And here’s some vital context: As of the latest available (2016) data from the U.S. Department of Education, the share of Hispanic students at all degree-granting American post-secondary schools was 17 percent. So all the above schools associated with the HACU are serving Hispanic students much less well according to this key measure than the national average. And since figures from the same agency show that the Hispanic share of the American college and university student body has been rising faster than that of any other racial or ethnic group, and since the above enrollment figures are all from well after 2016, arguably their performance has worsened in recent years.

Even more bizarre: The HACU reports that for its own “membership purposes, Hispanic-Serving Institutions (HSIs) are defined as colleges, universities, or systems/districts where total Hispanic enrollment constitutes a minimum of 25% of the total enrollment.” So by its own standards, none of the above schools should be members – or even close.

Moreover, the federal government itself has no official list of HSIs. But for the purposes of determining eligibility for aid, the 25 percent threshhold also seems crucial (though as you will see, HACU acknowledges that there’s no fixed formula.

If Hispanics want to start their own separate higher education system and then seek as much taxpayer-funded assistance as they can get, that’s their God-given right as citizens of this great country. But it’s obvious that no such system has ever existed, that none exists now, and that the idea that Congress should pay any attention an organization even claiming to speak for a significant number of schools with an unusually strong commitment to higher education for Hispanics is a sham.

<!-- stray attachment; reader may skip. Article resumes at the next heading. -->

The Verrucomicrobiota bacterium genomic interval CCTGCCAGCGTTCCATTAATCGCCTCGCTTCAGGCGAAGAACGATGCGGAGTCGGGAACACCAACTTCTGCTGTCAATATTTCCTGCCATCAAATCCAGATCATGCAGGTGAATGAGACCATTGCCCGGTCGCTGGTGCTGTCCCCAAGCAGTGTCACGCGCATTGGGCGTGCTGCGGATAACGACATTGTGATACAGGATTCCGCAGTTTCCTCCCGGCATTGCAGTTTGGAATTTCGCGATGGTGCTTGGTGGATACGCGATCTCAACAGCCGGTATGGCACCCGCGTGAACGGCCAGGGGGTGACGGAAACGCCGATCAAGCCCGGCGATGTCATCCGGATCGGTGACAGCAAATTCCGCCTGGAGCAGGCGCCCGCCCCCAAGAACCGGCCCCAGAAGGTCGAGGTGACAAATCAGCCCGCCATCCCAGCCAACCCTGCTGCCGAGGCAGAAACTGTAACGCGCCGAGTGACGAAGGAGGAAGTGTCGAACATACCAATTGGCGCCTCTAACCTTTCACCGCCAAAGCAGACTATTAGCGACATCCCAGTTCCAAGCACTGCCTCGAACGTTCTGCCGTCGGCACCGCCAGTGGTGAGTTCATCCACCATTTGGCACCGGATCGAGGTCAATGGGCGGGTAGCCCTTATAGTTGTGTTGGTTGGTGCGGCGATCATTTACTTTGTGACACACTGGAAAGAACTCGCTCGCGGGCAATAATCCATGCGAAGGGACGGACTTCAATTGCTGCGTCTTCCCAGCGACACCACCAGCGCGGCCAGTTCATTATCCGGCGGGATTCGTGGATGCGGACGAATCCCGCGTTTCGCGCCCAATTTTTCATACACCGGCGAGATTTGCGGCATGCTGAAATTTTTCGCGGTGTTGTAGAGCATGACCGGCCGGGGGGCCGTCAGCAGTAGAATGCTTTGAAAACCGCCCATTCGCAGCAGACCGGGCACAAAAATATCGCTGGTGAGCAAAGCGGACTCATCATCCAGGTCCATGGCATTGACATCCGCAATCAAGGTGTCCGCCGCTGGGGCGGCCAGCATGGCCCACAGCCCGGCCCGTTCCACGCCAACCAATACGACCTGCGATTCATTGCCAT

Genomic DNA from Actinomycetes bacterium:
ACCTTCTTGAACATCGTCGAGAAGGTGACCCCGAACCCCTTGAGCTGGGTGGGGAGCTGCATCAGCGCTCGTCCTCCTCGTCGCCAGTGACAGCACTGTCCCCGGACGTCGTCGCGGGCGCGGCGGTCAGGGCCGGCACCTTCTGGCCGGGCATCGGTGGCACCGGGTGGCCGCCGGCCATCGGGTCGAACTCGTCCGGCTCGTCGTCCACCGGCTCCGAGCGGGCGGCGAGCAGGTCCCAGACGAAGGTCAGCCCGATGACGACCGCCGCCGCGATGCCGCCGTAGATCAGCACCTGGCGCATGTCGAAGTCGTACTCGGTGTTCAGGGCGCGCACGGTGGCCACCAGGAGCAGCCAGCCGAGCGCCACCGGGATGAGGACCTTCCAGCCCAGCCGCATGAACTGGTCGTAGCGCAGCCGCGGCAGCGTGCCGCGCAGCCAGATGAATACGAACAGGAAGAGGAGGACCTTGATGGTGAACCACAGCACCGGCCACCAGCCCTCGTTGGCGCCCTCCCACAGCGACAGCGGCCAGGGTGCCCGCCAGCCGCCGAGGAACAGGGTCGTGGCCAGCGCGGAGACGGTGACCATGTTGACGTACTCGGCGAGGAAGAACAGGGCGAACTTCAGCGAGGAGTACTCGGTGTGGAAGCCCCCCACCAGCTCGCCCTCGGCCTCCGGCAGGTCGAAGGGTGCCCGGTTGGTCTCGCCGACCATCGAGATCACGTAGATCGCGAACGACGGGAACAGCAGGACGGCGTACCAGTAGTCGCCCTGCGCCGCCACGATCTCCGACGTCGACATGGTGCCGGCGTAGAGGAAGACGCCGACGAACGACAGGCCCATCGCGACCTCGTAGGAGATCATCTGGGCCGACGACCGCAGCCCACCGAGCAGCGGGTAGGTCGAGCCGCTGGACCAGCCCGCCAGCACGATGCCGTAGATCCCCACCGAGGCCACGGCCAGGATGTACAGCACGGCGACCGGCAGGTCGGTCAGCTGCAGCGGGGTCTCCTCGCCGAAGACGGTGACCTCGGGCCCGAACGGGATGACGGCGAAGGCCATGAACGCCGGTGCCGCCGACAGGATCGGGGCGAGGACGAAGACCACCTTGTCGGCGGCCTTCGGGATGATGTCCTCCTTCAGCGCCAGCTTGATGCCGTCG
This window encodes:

Moreover, rather than continue to play grievance politics – and with an artificial interest group – wouldn’t it be much better for the nation as a whole, and even for Hispanics specifically, for these institutions reorient their lobbying toward ensuring college affordability for all American students in need who can truly benefit from higher education. And wouldn’t it be nice if on top of seeking additional access to the government funding trough, and thereby indirectly feathering their own nests even more lavishly, they paid at least as much attention to reducing their long-soaring costs – e.g., by improving their performance and their efficiency?

After all, if American higher education doesn’t start helping students think more logically and coherently; receive an accurate, balanced picture of the society in which they live and the civilization that spawned it;  and function effectively in the economy that it’s created, then any lobbying victories it wins will be hollow for those they say they’re championing.